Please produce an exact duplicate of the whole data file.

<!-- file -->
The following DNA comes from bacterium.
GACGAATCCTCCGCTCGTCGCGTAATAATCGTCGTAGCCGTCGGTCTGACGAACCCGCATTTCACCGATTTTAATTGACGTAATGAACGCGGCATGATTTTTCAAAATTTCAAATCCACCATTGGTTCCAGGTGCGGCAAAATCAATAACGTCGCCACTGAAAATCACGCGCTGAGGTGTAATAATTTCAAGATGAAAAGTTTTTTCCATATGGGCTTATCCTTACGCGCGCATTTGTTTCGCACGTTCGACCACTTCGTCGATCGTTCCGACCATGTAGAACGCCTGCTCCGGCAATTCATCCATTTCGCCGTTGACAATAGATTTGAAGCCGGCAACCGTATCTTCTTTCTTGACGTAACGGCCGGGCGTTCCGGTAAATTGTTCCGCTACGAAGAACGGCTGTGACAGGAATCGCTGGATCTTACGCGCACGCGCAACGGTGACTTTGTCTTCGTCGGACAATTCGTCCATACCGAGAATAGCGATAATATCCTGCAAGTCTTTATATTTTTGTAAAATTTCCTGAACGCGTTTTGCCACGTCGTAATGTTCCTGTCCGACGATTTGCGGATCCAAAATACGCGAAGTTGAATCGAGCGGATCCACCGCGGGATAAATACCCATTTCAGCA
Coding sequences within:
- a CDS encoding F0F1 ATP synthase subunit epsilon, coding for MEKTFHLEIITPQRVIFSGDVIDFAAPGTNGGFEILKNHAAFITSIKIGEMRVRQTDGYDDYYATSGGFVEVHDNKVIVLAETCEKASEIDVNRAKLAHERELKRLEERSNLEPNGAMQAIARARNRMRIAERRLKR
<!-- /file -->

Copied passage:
The following DNA comes from bacterium.
GACGAATCCTCCGCTCGTCGCGTAATAATCGTCGTAGCCGTCGGTCTGACGAACCCGCATTTCACCGATTTTAATTGACGTAATGAACGCGGCATGATTTTTCAAAATTTCAAATCCACCATTGGTTCCAGGTGCGGCAAAATCAATAACGTCGCCACTGAAAATCACGCGCTGAGGTGTAATAATTTCAAGATGAAAAGTTTTTTCCATATGGGCTTATCCTTACGCGCGCATTTGTTTCGCACGTTCGACCACTTCGTCGATCGTTCCGACCATGTAGAACGCCTGCTCCGGCAATTCATCCATTTCGCCGTTGACAATAGATTTGAAGCCGGCAACCGTATCTTCTTTCTTGACGTAACGGCCGGGCGTTCCGGTAAATTGTTCCGCTACGAAGAACGGCTGTGACAGGAATCGCTGGATCTTACGCGCACGCGCAACGGTGACTTTGTCTTCGTCGGACAATTCGTCCATACCGAGAATAGCGATAATATCCTGCAAGTCTTTATATTTTTGTAAAATTTCCTGAACGCGTTTTGCCACGTCGTAATGTTCCTGTCCGACGATTTGCGGATCCAAAATACGCGAAGTTGAATCGAGCGGATCCACCGCGGGATAAATACCCATTTCAGCA
Coding sequences within:
- a CDS encoding F0F1 ATP synthase subunit epsilon, coding for MEKTFHLEIITPQRVIFSGDVIDFAAPGTNGGFEILKNHAAFITSIKIGEMRVRQTDGYDDYYATSGGFVEVHDNKVIVLAETCEKASEIDVNRAKLAHERELKRLEERSNLEPNGAMQAIARARNRMRIAERRLKR